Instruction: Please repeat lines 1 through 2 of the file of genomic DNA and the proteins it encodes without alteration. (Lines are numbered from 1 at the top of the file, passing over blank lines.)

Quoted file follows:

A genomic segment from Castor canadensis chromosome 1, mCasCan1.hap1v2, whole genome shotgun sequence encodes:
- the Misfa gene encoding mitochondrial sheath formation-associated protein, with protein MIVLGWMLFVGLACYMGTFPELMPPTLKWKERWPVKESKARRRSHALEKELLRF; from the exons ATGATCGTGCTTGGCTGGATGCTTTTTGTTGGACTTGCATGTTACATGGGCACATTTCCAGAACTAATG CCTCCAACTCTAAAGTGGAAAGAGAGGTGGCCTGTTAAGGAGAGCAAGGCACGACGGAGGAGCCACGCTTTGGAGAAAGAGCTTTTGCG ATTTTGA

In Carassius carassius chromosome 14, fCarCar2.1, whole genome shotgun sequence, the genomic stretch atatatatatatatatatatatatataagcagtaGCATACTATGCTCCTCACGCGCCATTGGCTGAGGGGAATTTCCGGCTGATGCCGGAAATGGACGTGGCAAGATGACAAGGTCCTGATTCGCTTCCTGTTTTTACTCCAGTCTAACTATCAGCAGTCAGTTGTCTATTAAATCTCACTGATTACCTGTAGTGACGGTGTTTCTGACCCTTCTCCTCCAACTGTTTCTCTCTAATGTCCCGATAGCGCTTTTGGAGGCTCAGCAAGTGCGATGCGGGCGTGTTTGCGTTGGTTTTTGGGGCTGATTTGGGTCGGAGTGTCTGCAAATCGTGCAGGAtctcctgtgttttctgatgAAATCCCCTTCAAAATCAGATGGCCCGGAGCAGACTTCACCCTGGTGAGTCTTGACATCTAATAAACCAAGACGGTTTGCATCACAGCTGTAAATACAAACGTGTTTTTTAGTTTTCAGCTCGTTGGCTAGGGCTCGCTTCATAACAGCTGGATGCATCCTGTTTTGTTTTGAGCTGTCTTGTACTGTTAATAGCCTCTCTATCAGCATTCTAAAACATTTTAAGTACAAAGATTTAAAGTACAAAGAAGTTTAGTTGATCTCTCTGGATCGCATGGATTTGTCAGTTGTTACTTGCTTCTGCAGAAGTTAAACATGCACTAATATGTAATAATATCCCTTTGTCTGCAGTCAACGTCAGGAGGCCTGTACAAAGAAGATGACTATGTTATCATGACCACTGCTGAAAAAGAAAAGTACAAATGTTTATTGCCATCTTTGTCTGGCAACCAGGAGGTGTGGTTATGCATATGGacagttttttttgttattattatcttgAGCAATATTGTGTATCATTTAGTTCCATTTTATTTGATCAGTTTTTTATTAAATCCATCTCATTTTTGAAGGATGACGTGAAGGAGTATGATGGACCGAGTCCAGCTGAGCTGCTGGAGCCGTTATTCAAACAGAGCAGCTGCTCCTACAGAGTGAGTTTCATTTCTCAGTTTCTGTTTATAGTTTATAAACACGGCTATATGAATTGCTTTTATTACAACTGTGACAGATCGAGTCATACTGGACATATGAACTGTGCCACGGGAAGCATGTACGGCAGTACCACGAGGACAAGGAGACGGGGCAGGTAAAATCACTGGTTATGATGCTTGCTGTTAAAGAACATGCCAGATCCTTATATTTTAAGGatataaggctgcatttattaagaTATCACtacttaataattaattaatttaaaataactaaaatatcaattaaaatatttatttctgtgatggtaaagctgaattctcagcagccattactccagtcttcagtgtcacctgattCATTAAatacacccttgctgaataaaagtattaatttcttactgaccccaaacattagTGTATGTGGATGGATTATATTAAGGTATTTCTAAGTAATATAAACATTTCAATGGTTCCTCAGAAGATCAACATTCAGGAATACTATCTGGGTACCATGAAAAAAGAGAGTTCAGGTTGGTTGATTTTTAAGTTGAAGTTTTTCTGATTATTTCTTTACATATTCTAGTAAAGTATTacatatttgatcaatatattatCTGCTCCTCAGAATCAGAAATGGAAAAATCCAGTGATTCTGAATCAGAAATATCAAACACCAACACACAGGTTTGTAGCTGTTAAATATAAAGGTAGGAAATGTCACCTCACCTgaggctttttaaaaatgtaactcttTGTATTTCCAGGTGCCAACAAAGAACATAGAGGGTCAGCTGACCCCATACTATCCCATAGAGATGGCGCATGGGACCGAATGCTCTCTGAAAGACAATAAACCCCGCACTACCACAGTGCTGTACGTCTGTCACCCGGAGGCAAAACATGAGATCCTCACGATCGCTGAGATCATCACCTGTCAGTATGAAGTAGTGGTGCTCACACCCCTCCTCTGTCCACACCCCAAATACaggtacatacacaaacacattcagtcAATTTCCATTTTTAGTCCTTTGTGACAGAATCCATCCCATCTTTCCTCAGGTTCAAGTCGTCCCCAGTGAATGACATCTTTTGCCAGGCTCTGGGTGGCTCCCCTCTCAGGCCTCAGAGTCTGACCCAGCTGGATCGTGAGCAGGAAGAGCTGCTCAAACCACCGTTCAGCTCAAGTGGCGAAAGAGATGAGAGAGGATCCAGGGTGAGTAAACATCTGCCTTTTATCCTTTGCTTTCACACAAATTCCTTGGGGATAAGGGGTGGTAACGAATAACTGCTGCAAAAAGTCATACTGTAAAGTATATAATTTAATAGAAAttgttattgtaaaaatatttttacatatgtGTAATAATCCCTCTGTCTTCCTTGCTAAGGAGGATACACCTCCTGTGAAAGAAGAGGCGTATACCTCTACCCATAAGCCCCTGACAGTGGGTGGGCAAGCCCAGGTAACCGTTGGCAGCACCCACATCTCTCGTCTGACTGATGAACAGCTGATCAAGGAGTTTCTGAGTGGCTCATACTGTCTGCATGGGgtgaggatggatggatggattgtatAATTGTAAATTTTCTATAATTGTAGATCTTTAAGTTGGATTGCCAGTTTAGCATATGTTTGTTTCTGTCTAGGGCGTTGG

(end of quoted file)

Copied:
A genomic segment from Castor canadensis chromosome 1, mCasCan1.hap1v2, whole genome shotgun sequence encodes:
- the Misfa gene encoding mitochondrial sheath formation-associated protein, with protein MIVLGWMLFVGLACYMGTFPELMPPTLKWKERWPVKESKARRRSHALEKELLRF; from the exons ATGATCGTGCTTGGCTGGATGCTTTTTGTTGGACTTGCATGTTACATGGGCACATTTCCAGAACTAATG CCTCCAACTCTAAAGTGGAAAGAGAGGTGGCCTGTTAAGGAGAGCAAGGCACGACGGAGGAGCCACGCTTTGGAGAAAGAGCTTTTGCG ATTTTGA